Kolkata-based Coal India Ltd (CIL), the world’s largest coal miner, will begin the third and final round of exploration in two of its blocks in Mozambique in early FY15. This brings it a step closer to commissioning mining in its maiden project abroad by 2016. “The second phase of exploration, which is currently on, has seen minor delays owing to the onset of monsoon in that nation. That made the site inaccessible for some time. We will definitely award drilling contracts for the third phase in the coming March, after which the exploration work will start,” said a senior CIL official. Of the overall 30,000 metres of drilling in the ongoing phase, the company has completed 17,000 metres.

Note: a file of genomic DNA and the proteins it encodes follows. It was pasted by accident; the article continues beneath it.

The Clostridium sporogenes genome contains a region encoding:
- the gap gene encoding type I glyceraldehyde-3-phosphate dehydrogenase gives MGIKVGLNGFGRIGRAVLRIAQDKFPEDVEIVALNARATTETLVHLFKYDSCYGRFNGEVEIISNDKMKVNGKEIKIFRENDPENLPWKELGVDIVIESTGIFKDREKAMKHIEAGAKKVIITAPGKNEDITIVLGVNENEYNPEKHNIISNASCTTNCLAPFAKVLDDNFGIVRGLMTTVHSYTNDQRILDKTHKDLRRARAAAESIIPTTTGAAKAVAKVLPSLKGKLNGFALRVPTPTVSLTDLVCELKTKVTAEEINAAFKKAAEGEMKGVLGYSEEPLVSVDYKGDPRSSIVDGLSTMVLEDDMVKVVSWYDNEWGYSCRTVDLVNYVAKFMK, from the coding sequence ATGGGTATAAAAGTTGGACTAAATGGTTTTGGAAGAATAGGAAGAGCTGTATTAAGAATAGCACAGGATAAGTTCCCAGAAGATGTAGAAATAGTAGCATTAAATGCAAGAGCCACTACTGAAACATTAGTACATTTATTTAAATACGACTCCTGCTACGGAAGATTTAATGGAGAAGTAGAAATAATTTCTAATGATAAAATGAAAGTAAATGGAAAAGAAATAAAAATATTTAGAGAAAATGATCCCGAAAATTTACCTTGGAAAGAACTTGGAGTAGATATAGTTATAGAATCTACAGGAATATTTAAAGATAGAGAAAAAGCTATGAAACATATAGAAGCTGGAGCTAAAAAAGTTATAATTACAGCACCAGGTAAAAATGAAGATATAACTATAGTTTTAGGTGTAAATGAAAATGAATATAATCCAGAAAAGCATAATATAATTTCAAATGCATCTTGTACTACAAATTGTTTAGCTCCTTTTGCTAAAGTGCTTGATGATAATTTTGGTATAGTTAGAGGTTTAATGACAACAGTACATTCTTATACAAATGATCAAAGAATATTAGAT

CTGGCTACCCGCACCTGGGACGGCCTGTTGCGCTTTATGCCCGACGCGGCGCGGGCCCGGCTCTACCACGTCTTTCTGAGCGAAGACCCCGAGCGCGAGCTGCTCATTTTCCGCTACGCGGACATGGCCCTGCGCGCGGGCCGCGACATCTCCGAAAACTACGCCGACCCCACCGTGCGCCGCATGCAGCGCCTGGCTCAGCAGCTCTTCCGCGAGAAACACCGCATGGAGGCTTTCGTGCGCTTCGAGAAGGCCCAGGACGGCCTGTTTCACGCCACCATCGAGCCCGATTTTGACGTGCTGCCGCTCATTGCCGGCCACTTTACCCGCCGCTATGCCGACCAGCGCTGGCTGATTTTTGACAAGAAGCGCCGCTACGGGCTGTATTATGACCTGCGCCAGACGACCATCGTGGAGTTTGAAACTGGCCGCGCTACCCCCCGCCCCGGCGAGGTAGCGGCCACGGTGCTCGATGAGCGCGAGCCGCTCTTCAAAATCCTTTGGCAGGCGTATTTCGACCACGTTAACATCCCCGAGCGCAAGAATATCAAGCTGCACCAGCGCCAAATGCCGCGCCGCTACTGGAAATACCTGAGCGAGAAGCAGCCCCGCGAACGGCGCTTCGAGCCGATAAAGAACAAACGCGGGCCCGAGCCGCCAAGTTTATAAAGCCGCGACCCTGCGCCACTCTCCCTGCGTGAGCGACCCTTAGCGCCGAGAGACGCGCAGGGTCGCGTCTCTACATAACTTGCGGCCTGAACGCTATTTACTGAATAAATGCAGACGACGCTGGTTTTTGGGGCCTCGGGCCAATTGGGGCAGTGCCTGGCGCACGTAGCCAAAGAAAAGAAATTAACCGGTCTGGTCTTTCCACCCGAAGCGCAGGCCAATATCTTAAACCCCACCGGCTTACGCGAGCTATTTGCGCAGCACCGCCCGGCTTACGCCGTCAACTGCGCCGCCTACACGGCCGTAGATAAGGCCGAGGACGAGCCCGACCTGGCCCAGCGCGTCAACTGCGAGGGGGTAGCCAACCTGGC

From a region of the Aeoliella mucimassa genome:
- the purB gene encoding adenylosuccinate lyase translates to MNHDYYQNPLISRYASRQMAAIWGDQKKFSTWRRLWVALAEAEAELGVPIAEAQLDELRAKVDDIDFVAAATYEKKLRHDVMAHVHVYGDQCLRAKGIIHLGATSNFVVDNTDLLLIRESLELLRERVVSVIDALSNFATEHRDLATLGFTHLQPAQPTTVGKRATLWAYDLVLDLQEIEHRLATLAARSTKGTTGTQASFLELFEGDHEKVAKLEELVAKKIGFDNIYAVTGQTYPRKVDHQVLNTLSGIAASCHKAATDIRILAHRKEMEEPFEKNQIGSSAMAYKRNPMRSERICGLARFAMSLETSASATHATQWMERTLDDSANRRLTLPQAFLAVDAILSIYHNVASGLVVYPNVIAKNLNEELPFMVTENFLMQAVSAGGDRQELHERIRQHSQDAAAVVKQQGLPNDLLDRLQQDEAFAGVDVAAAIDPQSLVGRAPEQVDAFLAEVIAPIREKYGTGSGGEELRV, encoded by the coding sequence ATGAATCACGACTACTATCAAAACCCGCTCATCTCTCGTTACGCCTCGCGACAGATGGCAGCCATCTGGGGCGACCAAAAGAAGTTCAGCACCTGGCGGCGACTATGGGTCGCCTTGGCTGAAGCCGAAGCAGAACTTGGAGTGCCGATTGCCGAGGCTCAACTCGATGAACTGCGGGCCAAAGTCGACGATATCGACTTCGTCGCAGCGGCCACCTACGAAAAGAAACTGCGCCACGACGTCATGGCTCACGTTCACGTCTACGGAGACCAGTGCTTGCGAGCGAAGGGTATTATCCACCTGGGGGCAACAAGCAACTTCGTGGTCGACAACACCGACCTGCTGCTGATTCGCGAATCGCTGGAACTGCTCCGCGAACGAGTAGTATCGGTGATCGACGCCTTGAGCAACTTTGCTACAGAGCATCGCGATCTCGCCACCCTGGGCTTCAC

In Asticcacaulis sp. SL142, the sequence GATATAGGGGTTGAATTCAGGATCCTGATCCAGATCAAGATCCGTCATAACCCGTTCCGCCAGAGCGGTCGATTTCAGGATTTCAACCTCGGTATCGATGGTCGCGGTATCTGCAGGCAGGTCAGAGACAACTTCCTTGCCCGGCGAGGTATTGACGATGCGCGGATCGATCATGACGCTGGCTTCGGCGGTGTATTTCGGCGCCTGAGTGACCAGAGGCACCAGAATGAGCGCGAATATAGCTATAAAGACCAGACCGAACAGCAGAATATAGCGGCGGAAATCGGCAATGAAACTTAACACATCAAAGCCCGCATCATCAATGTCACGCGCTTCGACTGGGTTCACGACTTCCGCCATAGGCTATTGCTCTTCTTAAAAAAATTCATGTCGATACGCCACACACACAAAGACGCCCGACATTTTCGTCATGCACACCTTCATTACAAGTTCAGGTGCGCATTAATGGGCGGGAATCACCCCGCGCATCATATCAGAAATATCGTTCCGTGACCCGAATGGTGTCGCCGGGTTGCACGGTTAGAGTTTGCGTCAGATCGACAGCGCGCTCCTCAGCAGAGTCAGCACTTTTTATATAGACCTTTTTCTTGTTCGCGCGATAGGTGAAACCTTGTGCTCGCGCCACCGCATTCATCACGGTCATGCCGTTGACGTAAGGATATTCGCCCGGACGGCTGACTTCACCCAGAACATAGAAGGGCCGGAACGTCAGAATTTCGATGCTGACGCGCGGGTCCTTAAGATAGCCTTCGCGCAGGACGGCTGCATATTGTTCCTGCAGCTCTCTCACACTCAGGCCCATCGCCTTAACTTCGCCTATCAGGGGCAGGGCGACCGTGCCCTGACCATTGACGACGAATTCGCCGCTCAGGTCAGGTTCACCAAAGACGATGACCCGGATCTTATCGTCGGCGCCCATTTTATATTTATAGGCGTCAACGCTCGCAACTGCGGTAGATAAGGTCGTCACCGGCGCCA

The miner was allocated two blocks with reserves exceeding a billion tonne in a government-to-government deal in Maotize in Tete province in the African nation in 2009. The idea is to import the entire quantity of coal available in the two blocks to India to bridge the gap in demand and supply, which currently stands at over 135 million tonnes (mt) for domestic industries. However, CIL has already missed the original deadline of starting production by 2013. The progress on the project has been slow owing to procedural delays in outsourcing drilling contracts and the inter-governmental differences over the pattern of funding apart from the lack of local infrastructure support, including roads and ports. The official said the company hopes by the time mining begins in 2016, Mozambique government builds infrastructure for evacuation. “The Mozambique government is building infrastructure. Also, we expect a railway carrying capacity of six mt annually to be free next year after the work of another mining firm, which is currently working there closes,” said the executive. Apart from infrastructure issues, the extent and mode of local expenditure has been a bone of contention between the Indian and the Mozambique governments and a major irritant stalling progress of the project. CIL has been allocating Rs 6,000 crore annually over the past few years for overseas investments, but has failed repeatedly in its acquisition plans. The miner had earlier shortlisted Australian miner Peabody Energy’s Wilkie Creek mine and US-based Massey Energy Co’s Sidney mines but failed. It had also considered buying stake in Indonesia’s PT Golden Energy Mines Tbkp, but lost the deal owing to bureaucratic hurdles.